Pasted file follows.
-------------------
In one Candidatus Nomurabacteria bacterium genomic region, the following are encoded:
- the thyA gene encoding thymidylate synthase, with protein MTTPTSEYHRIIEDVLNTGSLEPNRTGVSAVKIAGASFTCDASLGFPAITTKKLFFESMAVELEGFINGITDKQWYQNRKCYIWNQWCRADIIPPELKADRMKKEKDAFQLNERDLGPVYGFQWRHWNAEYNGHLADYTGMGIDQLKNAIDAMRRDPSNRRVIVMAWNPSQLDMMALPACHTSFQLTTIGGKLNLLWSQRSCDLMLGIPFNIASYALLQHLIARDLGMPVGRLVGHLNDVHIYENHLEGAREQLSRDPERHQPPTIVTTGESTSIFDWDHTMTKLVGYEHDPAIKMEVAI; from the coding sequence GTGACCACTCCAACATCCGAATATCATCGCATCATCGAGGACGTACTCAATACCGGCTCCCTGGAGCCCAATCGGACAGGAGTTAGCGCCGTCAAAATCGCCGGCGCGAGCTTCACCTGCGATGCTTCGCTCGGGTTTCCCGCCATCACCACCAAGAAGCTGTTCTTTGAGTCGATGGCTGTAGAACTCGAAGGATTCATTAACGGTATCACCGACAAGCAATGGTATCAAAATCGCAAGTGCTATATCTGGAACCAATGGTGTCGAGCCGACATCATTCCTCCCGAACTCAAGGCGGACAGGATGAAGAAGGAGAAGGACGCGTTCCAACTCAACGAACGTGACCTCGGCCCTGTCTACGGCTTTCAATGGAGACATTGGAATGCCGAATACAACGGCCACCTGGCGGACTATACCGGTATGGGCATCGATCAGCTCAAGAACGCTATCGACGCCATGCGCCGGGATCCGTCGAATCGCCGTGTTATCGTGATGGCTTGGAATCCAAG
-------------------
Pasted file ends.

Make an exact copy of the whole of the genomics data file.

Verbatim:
In one Candidatus Nomurabacteria bacterium genomic region, the following are encoded:
- the thyA gene encoding thymidylate synthase, with protein MTTPTSEYHRIIEDVLNTGSLEPNRTGVSAVKIAGASFTCDASLGFPAITTKKLFFESMAVELEGFINGITDKQWYQNRKCYIWNQWCRADIIPPELKADRMKKEKDAFQLNERDLGPVYGFQWRHWNAEYNGHLADYTGMGIDQLKNAIDAMRRDPSNRRVIVMAWNPSQLDMMALPACHTSFQLTTIGGKLNLLWSQRSCDLMLGIPFNIASYALLQHLIARDLGMPVGRLVGHLNDVHIYENHLEGAREQLSRDPERHQPPTIVTTGESTSIFDWDHTMTKLVGYEHDPAIKMEVAI; from the coding sequence GTGACCACTCCAACATCCGAATATCATCGCATCATCGAGGACGTACTCAATACCGGCTCCCTGGAGCCCAATCGGACAGGAGTTAGCGCCGTCAAAATCGCCGGCGCGAGCTTCACCTGCGATGCTTCGCTCGGGTTTCCCGCCATCACCACCAAGAAGCTGTTCTTTGAGTCGATGGCTGTAGAACTCGAAGGATTCATTAACGGTATCACCGACAAGCAATGGTATCAAAATCGCAAGTGCTATATCTGGAACCAATGGTGTCGAGCCGACATCATTCCTCCCGAACTCAAGGCGGACAGGATGAAGAAGGAGAAGGACGCGTTCCAACTCAACGAACGTGACCTCGGCCCTGTCTACGGCTTTCAATGGAGACATTGGAATGCCGAATACAACGGCCACCTGGCGGACTATACCGGTATGGGCATCGATCAGCTCAAGAACGCTATCGACGCCATGCGCCGGGATCCGTCGAATCGCCGTGTTATCGTGATGGCTTGGAATCCAAG